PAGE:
How Anti-Virus Programs Scan

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electrodug

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I have Norton anti-virus 2003 installed on my computer. I read somewhere that a virus scan will not look at files that are being used by the computer at that time. Is this true and if it is true how can you be sure your computer is virus free if the results of the scan say no problems detected?
I have a friend who is running Windows XP and she has the NNCORE.DLL Trogan Virus. I looked at the list of known viruses on my Norton (it is up to date) and this virus is not even listed. How can a uitility be effective if a known virus is not in its data base.
Thanks
 
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I don't know the answers to your questions, but do have the following 'observations';

1. NAV 2003 may still get definitions updates but its scanning 'engine' must now be well out of date.

2. All the AV companies have their own names for each piece of malware, so the fact that you couldn't find the one you mention in NAV's definitions doesn't necessarily mean it couldn't protect against it.

3. However, referring back to 1, the recent developments in malware that can reinvent itself at frequent intervals means that signature based programs are less effective, and things like 'heuristics' (recognising and blocking dangerous looking processes), are more important.

4. My antivirus, NOD32, can't scan within files locked by Windows but, I don't see that as a great risk to me.
 
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TOGG

I am considering changing from Norton 360 to NOD32, so I was interested in your reply to
Electrodug. Could you please explain what you meant by:

"My antivirus, NOD32, can't scan within files locked by Windows but, I don't see that as a great risk to me. "

What do you mean by locked, and why is this not a risk for you?

Thanks in advance...
 
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When I run scans I see a list of files it was not possible for NOD to access. Some are Windows files, presumably in use, and some are password protected files.

In my case the protected files seem to be security related, such as backups or quarantine files made by AdAware, which I don't even use any more but whose backups obviously survived the uninstall.

I assume that security software should try and protect itself from 'unauthorised' attempts to open files, so I don't worry about it. Maybe I should but, as far as I can tell, I am clean, which may have more to do wth the fact that I don't use IE or do file sharing or visit the 'social' sites, You Tube, MySpace, Facebook etc..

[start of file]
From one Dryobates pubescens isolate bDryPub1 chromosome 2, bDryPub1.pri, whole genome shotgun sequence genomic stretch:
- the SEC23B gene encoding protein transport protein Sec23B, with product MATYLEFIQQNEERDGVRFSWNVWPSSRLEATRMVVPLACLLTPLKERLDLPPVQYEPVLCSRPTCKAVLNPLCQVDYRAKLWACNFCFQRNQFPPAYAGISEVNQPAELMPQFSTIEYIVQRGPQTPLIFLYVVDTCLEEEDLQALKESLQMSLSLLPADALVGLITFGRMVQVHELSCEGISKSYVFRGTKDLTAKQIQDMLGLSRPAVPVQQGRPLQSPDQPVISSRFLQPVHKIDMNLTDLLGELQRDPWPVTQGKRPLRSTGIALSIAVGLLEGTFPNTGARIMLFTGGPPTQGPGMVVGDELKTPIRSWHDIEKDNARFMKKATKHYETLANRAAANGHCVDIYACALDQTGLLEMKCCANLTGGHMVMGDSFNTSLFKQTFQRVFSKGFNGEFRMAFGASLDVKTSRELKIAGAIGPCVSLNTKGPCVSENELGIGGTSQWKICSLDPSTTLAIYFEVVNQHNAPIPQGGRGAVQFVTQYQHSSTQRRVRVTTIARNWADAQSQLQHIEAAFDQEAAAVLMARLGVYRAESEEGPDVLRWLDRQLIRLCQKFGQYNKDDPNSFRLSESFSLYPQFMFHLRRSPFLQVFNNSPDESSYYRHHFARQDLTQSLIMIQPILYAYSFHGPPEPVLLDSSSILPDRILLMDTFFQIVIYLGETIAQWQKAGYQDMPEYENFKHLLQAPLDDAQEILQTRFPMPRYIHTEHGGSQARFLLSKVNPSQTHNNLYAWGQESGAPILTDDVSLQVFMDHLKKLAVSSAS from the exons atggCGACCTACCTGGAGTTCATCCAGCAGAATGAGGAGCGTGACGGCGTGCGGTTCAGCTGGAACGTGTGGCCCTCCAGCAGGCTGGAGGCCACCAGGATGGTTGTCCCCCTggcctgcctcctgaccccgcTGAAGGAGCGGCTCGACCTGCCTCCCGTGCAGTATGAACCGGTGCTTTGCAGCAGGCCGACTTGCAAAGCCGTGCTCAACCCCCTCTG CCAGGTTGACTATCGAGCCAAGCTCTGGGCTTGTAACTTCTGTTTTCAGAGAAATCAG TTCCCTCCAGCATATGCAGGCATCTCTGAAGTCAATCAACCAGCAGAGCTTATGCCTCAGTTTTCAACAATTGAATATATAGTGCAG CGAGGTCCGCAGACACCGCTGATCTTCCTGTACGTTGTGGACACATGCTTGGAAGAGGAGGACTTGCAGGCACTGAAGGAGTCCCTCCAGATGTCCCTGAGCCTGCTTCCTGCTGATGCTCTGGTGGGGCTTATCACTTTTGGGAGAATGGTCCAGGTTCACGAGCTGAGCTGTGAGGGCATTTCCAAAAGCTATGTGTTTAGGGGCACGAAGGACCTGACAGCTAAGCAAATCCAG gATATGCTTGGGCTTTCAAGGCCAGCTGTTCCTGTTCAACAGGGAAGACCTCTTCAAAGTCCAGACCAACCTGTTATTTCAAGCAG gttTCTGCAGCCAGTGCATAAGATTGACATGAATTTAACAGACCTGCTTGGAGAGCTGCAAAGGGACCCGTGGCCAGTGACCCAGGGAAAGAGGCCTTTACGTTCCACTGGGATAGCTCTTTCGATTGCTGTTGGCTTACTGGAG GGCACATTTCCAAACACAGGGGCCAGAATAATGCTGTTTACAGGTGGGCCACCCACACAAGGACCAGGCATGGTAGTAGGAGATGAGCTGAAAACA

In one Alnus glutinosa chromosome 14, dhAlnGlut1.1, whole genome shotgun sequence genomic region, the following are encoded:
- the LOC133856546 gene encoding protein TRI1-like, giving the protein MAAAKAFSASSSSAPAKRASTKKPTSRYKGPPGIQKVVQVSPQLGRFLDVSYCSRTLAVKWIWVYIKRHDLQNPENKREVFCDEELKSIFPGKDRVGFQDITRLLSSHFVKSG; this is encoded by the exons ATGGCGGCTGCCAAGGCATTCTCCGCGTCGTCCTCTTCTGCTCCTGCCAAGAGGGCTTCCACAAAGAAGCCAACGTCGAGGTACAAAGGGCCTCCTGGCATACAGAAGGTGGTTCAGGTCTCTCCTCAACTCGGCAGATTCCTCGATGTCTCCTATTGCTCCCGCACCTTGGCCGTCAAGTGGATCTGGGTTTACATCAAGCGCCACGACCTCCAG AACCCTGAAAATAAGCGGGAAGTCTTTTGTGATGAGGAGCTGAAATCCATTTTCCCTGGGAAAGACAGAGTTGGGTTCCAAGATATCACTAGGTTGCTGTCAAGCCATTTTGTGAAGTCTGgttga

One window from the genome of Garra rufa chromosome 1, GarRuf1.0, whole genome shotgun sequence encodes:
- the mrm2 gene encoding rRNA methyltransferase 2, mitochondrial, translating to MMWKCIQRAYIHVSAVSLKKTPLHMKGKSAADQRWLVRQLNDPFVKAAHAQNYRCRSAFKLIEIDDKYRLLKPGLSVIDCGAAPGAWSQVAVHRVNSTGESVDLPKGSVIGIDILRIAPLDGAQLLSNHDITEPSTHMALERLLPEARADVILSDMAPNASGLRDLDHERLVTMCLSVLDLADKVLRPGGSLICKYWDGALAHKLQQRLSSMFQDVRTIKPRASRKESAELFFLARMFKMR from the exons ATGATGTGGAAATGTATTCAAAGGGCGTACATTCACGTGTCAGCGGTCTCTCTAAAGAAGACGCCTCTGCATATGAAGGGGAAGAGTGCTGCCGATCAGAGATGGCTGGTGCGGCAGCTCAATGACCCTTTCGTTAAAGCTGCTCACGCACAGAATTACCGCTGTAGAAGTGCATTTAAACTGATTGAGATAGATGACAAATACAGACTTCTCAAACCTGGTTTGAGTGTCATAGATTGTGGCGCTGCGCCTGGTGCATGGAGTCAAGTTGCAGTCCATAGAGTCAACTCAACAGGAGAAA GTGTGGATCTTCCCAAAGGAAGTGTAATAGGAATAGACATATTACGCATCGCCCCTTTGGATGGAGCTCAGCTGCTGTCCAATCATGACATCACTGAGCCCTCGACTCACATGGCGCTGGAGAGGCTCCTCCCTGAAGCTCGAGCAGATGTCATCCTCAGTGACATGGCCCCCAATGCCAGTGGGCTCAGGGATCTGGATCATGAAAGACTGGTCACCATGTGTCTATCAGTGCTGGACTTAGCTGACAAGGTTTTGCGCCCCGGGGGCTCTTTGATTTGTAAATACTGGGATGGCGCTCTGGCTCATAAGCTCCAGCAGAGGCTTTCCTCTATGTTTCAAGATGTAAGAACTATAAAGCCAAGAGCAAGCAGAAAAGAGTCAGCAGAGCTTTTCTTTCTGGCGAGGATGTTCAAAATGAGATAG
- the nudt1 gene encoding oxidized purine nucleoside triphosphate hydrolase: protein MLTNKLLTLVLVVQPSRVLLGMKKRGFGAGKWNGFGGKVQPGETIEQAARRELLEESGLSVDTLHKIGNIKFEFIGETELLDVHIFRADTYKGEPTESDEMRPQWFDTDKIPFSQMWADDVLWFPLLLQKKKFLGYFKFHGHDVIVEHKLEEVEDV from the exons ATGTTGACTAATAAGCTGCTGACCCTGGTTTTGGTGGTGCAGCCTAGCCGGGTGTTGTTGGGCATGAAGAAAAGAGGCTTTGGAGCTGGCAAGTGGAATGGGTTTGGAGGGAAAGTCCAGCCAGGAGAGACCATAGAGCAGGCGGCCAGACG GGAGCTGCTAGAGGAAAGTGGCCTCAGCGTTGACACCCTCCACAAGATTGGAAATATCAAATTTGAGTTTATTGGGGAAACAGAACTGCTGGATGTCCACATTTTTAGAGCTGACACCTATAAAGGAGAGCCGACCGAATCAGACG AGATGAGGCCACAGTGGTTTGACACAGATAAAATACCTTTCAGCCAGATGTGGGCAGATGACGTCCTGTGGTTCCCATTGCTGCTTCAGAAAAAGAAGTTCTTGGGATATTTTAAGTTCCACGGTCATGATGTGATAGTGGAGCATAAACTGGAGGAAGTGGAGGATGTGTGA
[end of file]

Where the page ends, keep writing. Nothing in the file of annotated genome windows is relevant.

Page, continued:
In addition to NOD, I use the Comodo firewall and run Comodo Anti Malware (formerly BO Clean). I also have Sandboxie which I can use if I think anything I am going to look into could be 'risky' but I don't use it much because I usually don't remember to!
 

rka0

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Hi electrodug. I think the best thing you can do now is post a hjt log NNCORE.DLL seems to be one of those nasties.
 
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No, it's the same thing, it's just that, when Comodo bought BO Clean, they appeared to place more emphasis on the 'Anti Malware' part of the title. They still use BO Clean in the product name, so I suppose I should have as well.

I imagine the Comodo people wanted to shift the emphasis away from the Back Orifice Trojan/downloader that BOC was named after, so as to emphasise that it is more than a simple anti trojan (assuming that all their claims can be justified).
 
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Thanks for the response - I should have figured that out myself, I guess. Anyway I appreciate the explanation.
 

electrodug

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I don't have this virus, a good friend however does. I am using Windows 2000 Professional SP4. My friend is using Windows XP. It looks to me as if this virus attacks the NNCORE.DLL in Windows XP. I came to this conclusion by running a search on my system and there is no NNCORE.DLL file on my computer. This virus keeps my friend from getting online, so she cannot send a log from her computer. My son did a live update of her Norton Anti-Virus and ran a scan, but Norton did not find this virus (makes me question the value of anti-virus software). We have not tried the procedure outlined by Tech Support Guy.(y)
 

WhitPhil

Gone but never forgotten
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That DLL is part of the piece of Malware call NewDotNet.

Have your friend create an account here, download and run HijackThis and post the log in the Malware forum for assistance.
 

electrodug

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Oct 27, 2007
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Thanks....Will I be able to put her log on a floppy and send it from my computer? I am not sure she has a CD burner, if this log will be larger than 1.44MB!
(y)
 

WhitPhil

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HJT logs are tiny. You can attach and email it.
 
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